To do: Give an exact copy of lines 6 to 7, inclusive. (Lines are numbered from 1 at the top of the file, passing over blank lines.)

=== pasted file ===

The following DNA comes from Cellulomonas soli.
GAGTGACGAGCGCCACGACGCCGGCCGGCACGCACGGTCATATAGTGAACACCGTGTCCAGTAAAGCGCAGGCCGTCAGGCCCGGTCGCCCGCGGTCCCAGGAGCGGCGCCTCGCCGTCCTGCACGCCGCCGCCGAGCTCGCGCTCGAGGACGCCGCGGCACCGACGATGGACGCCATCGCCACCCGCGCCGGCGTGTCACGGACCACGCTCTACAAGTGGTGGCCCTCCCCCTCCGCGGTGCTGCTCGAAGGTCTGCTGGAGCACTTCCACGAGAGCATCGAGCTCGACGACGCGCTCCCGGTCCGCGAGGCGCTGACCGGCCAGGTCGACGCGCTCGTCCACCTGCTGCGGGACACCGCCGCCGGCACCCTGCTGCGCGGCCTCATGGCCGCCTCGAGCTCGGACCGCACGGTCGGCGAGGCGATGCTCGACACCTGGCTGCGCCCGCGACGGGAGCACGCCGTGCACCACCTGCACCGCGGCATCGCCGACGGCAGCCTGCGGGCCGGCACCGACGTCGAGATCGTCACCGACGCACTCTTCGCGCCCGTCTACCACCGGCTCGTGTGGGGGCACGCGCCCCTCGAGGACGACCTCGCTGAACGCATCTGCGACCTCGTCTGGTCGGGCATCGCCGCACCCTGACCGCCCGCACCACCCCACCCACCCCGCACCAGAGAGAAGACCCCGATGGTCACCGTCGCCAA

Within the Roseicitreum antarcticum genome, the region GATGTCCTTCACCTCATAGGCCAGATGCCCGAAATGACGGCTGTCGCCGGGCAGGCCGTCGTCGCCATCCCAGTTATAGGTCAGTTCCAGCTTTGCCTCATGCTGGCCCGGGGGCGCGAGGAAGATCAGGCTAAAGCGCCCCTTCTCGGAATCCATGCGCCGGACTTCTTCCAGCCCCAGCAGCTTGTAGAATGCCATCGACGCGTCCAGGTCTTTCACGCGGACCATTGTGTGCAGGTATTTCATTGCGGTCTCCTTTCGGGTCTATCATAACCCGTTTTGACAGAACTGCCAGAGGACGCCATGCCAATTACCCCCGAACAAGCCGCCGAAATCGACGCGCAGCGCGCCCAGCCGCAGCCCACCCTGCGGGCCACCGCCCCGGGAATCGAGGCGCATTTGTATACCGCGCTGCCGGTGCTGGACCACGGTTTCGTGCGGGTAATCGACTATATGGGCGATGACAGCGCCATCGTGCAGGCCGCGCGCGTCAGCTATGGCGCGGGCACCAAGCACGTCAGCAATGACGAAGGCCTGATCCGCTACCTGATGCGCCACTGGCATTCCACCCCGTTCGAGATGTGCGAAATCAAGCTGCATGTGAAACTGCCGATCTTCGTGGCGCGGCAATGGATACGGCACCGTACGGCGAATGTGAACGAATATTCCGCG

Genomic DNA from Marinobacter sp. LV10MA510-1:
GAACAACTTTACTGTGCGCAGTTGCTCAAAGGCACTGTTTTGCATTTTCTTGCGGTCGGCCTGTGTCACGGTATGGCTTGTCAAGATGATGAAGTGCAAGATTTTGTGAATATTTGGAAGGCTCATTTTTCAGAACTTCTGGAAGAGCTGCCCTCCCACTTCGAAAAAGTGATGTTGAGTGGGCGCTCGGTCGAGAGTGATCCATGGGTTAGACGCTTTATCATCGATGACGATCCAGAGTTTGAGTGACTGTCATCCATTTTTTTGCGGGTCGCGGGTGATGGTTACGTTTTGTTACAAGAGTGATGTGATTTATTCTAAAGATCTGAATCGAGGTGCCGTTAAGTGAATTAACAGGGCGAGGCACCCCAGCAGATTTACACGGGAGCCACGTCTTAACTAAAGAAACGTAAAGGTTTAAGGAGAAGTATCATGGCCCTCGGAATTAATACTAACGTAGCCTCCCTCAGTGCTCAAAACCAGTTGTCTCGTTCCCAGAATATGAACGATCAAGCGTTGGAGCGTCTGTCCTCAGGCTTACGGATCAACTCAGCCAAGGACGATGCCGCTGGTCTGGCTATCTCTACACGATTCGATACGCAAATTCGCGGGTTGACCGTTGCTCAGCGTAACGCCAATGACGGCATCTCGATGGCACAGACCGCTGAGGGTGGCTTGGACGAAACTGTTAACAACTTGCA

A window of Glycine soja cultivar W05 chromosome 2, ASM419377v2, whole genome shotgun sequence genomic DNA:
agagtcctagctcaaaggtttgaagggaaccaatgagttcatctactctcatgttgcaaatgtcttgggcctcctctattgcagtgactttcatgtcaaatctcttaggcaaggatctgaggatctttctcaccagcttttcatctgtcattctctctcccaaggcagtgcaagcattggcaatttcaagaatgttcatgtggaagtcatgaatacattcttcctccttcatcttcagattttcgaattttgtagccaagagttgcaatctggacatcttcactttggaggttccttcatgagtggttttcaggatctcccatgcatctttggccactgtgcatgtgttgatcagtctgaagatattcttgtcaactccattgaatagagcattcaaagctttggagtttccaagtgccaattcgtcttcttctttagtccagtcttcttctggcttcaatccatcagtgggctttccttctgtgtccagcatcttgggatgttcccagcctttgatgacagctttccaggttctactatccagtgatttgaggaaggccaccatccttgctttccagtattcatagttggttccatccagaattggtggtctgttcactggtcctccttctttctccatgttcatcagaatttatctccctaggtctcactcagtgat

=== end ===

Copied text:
A window of Glycine soja cultivar W05 chromosome 2, ASM419377v2, whole genome shotgun sequence genomic DNA:
agagtcctagctcaaaggtttgaagggaaccaatgagttcatctactctcatgttgcaaatgtcttgggcctcctctattgcagtgactttcatgtcaaatctcttaggcaaggatctgaggatctttctcaccagcttttcatctgtcattctctctcccaaggcagtgcaagcattggcaatttcaagaatgttcatgtggaagtcatgaatacattcttcctccttcatcttcagattttcgaattttgtagccaagagttgcaatctggacatcttcactttggaggttccttcatgagtggttttcaggatctcccatgcatctttggccactgtgcatgtgttgatcagtctgaagatattcttgtcaactccattgaatagagcattcaaagctttggagtttccaagtgccaattcgtcttcttctttagtccagtcttcttctggcttcaatccatcagtgggctttccttctgtgtccagcatcttgggatgttcccagcctttgatgacagctttccaggttctactatccagtgatttgaggaaggccaccatccttgctttccagtattcatagttggttccatccagaattggtggtctgttcactggtcctccttctttctccatgttcatcagaatttatctccctaggtctcactcagtgat